John Lamb, Published November 10 2013
Mineral materials: Ceramicist showcases metal-based paints in solo exhibitMOORHEAD - It’s been a transformative and productive five years since Concordia College arts teacher Ross Hilgers’ last solo show.
At the time, the ceramic artist was beginning a transition from glazes to metal-based paints, creating unique textures and colors for the pieces.
“Since the last show, I’ve really figured out a greater harmony between my work and the paint,” Hilgers said recently.
What he learned is on display in his new show, “Filling Space,” at the Cyrus M. Running Gallery on Concordia’s campus. A reception will be held from 4 to 6 p.m. Tuesday.
The idea to try paints instead of traditional glazes came after talking to his sculptor colleague, Duane Mickelson. Hilgers learned that if he sprayed a metal paint on his fired clay sculptures, added a patina – a weak acid to start oxidization – the surface would develop interesting characteristics.
“The way the surface can run and rust has this really intricate connection to the forms,” Hilgers explains. “It shows this age it doesn’t have.”
Iron changes from an orange to a deep burgundy or rust red, while copper goes from a teal to a deep fluorescent green.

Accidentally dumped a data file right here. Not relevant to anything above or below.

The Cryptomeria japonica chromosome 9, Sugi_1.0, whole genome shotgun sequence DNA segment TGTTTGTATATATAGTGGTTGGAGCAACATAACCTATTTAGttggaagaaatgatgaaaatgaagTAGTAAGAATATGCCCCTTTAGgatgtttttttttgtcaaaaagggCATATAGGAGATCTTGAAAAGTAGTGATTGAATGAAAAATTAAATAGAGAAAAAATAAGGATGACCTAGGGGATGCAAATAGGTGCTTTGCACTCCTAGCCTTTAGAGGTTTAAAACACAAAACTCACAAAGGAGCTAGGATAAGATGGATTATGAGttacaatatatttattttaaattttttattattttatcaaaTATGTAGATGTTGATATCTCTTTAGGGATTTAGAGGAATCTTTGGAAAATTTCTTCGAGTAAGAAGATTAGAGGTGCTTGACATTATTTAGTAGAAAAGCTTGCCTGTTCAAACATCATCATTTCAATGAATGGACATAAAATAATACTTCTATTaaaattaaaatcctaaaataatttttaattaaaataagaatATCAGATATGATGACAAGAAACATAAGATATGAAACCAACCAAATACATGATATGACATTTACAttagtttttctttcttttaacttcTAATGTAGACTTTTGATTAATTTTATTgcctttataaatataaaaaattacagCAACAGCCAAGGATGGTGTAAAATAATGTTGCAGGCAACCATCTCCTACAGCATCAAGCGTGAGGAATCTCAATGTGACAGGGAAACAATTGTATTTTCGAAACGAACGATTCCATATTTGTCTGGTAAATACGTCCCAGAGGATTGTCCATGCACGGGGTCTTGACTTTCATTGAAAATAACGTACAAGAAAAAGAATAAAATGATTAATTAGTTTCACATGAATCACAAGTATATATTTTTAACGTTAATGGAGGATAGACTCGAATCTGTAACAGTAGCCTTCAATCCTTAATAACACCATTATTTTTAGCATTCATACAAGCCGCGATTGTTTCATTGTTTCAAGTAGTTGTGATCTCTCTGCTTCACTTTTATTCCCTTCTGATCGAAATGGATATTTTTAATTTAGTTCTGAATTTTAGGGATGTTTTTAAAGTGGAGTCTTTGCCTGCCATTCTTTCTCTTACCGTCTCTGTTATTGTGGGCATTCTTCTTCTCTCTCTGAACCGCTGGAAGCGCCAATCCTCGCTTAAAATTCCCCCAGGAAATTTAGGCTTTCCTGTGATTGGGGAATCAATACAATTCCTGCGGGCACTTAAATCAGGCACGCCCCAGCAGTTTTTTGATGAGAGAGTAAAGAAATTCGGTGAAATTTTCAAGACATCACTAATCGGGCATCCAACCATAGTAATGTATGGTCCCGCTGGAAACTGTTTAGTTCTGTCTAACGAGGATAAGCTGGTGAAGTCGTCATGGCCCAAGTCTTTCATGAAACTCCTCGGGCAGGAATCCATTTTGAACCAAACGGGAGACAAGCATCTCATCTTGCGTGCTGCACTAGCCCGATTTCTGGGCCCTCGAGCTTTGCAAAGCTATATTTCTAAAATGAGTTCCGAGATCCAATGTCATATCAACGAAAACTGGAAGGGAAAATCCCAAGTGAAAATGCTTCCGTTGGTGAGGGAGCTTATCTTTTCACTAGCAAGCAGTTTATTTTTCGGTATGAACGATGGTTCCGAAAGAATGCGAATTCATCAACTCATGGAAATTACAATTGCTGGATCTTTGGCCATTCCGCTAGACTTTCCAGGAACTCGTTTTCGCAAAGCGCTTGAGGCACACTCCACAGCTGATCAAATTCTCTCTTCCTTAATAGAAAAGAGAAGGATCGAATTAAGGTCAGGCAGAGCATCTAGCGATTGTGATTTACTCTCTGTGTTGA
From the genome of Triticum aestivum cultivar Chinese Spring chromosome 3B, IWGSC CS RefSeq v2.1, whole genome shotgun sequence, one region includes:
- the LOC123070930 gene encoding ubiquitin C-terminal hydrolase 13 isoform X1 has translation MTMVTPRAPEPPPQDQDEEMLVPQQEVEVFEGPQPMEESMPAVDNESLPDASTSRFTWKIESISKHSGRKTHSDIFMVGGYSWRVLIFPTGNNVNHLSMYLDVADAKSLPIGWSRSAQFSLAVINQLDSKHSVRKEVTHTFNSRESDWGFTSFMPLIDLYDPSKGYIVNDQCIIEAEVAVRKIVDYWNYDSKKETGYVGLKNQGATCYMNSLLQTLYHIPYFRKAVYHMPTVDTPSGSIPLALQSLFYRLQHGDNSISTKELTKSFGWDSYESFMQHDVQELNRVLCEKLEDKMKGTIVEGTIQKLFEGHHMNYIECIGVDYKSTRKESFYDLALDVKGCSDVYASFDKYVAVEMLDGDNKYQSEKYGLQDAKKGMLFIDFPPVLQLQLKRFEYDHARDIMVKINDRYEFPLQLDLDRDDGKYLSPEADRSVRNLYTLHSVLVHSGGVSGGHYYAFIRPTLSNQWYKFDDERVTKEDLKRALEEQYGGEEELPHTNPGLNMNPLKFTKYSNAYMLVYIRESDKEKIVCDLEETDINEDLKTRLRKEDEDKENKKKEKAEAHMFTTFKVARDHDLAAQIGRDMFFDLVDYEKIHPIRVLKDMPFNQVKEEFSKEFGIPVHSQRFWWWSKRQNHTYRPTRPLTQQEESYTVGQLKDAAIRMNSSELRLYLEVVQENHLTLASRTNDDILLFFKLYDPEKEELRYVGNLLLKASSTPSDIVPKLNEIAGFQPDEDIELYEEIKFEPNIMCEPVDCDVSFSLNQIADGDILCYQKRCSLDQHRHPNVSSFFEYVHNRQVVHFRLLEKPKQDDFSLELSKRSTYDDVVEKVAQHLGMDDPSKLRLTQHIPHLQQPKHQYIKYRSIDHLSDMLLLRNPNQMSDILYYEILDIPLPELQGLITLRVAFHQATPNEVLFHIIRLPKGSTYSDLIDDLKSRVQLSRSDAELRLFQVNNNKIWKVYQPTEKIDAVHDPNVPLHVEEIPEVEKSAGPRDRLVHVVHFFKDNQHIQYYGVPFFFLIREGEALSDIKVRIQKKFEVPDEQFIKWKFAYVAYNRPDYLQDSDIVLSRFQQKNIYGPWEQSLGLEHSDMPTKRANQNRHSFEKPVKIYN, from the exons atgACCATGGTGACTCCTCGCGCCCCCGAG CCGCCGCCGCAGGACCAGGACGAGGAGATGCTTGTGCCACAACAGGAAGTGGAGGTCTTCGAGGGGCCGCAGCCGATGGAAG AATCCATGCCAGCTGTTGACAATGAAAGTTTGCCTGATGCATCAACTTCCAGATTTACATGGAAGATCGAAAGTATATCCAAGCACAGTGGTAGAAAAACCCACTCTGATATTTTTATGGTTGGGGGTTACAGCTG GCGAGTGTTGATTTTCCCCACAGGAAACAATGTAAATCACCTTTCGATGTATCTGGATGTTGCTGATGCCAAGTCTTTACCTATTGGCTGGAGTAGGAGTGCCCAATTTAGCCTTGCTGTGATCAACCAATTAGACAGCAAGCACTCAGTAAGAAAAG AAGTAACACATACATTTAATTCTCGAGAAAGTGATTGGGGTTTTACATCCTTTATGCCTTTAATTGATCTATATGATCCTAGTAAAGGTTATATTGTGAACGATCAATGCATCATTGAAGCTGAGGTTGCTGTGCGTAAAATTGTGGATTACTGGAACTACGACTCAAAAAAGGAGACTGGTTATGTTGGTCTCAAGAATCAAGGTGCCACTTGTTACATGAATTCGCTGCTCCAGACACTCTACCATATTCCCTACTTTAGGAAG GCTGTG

The rate of oxidization is subject to the climate around the piece. A gallery in St. Petersburg, Fla., recently called him, alarmed by how much the color had changed in the two weeks since it had arrived. It’s all part of the process, he explained.
The gallery believes the changes are a result of the saltwater in the air.
By spraying on the paint instead of glazing, he only has to fire the pieces once, cutting down on his carbon footprint.
The forms fit the finish. Hilgers’ pieces are more angular and less organic than those he made over five years ago.
Each sculpture is constructed of a series of layers, as many as 15 discs or slabs, then separately fired, stacked and painted. The finished works, often 16 to 24 inches in diameter, can weigh up to 150 pounds.
“To put these together is a mini architectural exercise to withstand all of the weight,” he explains.
While he has ideas about how the pieces should look (sketches will be displayed along with the finished work to show the thought process), he’s more instinctive in the studio, trying different pieces to see how they work together.
“When I build, I’m terribly fascinated with how they’re put together in an engineering way. If everything is working well, I have a lot of fun putting these together,” he says.
The finished works prompt the viewer to figure the shapes out themselves. Some use words like “futuristic” and “architectural” as descriptors. Others have suggested they look like Cold War-era relics or even Art-Deco designs.
“Sometimes they’re trying harder than I am. That’s fun,” he said.
So where do his ideas come from? What inspires these shapes?
“That’s the question I haven’t been able to answer well for people,” he said. “When I go into the studio, I turn off my logical thinking. I like simple forms. I like to see what things look like when they collide.”
Readers can reach Forum reporter John Lamb at (701) 241-5533